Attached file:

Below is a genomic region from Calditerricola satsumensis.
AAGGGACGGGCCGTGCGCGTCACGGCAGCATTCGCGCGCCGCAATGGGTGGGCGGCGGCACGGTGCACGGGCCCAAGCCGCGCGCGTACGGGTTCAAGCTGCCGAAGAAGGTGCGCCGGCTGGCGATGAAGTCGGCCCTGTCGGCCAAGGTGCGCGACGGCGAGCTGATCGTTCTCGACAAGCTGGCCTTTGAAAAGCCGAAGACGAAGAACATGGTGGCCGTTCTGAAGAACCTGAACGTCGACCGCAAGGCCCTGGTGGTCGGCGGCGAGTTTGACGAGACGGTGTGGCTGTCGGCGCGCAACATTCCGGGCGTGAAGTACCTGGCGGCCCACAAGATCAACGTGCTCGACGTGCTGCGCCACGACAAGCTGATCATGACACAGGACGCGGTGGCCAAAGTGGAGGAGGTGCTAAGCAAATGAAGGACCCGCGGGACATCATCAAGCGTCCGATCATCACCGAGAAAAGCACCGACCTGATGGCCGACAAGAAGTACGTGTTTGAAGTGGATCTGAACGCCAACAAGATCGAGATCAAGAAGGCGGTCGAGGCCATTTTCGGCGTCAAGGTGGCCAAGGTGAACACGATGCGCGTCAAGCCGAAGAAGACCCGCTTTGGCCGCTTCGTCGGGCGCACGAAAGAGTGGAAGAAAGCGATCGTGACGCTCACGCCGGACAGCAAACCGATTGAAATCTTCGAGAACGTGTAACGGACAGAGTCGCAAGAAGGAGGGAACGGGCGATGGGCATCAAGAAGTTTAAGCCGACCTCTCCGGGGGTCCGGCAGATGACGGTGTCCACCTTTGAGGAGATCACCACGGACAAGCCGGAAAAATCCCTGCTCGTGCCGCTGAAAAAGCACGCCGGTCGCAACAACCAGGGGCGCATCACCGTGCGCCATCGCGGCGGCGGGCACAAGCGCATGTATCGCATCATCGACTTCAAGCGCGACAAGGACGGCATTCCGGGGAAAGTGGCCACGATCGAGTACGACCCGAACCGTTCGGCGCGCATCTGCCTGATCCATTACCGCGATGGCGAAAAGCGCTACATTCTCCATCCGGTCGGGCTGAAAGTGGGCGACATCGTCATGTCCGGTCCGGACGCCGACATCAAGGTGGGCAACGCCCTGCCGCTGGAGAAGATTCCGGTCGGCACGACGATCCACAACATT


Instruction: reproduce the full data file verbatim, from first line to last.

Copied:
Below is a genomic region from Calditerricola satsumensis.
AAGGGACGGGCCGTGCGCGTCACGGCAGCATTCGCGCGCCGCAATGGGTGGGCGGCGGCACGGTGCACGGGCCCAAGCCGCGCGCGTACGGGTTCAAGCTGCCGAAGAAGGTGCGCCGGCTGGCGATGAAGTCGGCCCTGTCGGCCAAGGTGCGCGACGGCGAGCTGATCGTTCTCGACAAGCTGGCCTTTGAAAAGCCGAAGACGAAGAACATGGTGGCCGTTCTGAAGAACCTGAACGTCGACCGCAAGGCCCTGGTGGTCGGCGGCGAGTTTGACGAGACGGTGTGGCTGTCGGCGCGCAACATTCCGGGCGTGAAGTACCTGGCGGCCCACAAGATCAACGTGCTCGACGTGCTGCGCCACGACAAGCTGATCATGACACAGGACGCGGTGGCCAAAGTGGAGGAGGTGCTAAGCAAATGAAGGACCCGCGGGACATCATCAAGCGTCCGATCATCACCGAGAAAAGCACCGACCTGATGGCCGACAAGAAGTACGTGTTTGAAGTGGATCTGAACGCCAACAAGATCGAGATCAAGAAGGCGGTCGAGGCCATTTTCGGCGTCAAGGTGGCCAAGGTGAACACGATGCGCGTCAAGCCGAAGAAGACCCGCTTTGGCCGCTTCGTCGGGCGCACGAAAGAGTGGAAGAAAGCGATCGTGACGCTCACGCCGGACAGCAAACCGATTGAAATCTTCGAGAACGTGTAACGGACAGAGTCGCAAGAAGGAGGGAACGGGCGATGGGCATCAAGAAGTTTAAGCCGACCTCTCCGGGGGTCCGGCAGATGACGGTGTCCACCTTTGAGGAGATCACCACGGACAAGCCGGAAAAATCCCTGCTCGTGCCGCTGAAAAAGCACGCCGGTCGCAACAACCAGGGGCGCATCACCGTGCGCCATCGCGGCGGCGGGCACAAGCGCATGTATCGCATCATCGACTTCAAGCGCGACAAGGACGGCATTCCGGGGAAAGTGGCCACGATCGAGTACGACCCGAACCGTTCGGCGCGCATCTGCCTGATCCATTACCGCGATGGCGAAAAGCGCTACATTCTCCATCCGGTCGGGCTGAAAGTGGGCGACATCGTCATGTCCGGTCCGGACGCCGACATCAAGGTGGGCAACGCCCTGCCGCTGGAGAAGATTCCGGTCGGCACGACGATCCACAACATT